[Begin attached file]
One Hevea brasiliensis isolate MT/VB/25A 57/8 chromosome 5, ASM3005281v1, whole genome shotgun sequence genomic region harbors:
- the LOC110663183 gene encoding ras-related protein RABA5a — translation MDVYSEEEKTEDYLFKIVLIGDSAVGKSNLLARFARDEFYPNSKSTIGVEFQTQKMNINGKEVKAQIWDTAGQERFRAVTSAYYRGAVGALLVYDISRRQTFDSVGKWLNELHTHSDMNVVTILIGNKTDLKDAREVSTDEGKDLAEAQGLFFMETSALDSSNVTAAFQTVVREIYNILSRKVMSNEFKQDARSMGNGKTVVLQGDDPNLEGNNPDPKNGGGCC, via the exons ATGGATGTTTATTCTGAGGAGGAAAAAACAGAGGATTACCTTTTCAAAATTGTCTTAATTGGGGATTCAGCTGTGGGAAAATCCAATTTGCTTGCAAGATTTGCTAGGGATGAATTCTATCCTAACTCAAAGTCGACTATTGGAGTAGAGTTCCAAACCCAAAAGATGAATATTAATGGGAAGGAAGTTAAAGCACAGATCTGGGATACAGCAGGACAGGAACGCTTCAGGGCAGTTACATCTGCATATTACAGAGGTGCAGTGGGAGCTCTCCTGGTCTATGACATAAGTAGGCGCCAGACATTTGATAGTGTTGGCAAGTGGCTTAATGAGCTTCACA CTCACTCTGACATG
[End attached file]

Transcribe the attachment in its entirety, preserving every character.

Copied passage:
One Hevea brasiliensis isolate MT/VB/25A 57/8 chromosome 5, ASM3005281v1, whole genome shotgun sequence genomic region harbors:
- the LOC110663183 gene encoding ras-related protein RABA5a — translation MDVYSEEEKTEDYLFKIVLIGDSAVGKSNLLARFARDEFYPNSKSTIGVEFQTQKMNINGKEVKAQIWDTAGQERFRAVTSAYYRGAVGALLVYDISRRQTFDSVGKWLNELHTHSDMNVVTILIGNKTDLKDAREVSTDEGKDLAEAQGLFFMETSALDSSNVTAAFQTVVREIYNILSRKVMSNEFKQDARSMGNGKTVVLQGDDPNLEGNNPDPKNGGGCC, via the exons ATGGATGTTTATTCTGAGGAGGAAAAAACAGAGGATTACCTTTTCAAAATTGTCTTAATTGGGGATTCAGCTGTGGGAAAATCCAATTTGCTTGCAAGATTTGCTAGGGATGAATTCTATCCTAACTCAAAGTCGACTATTGGAGTAGAGTTCCAAACCCAAAAGATGAATATTAATGGGAAGGAAGTTAAAGCACAGATCTGGGATACAGCAGGACAGGAACGCTTCAGGGCAGTTACATCTGCATATTACAGAGGTGCAGTGGGAGCTCTCCTGGTCTATGACATAAGTAGGCGCCAGACATTTGATAGTGTTGGCAAGTGGCTTAATGAGCTTCACA CTCACTCTGACATG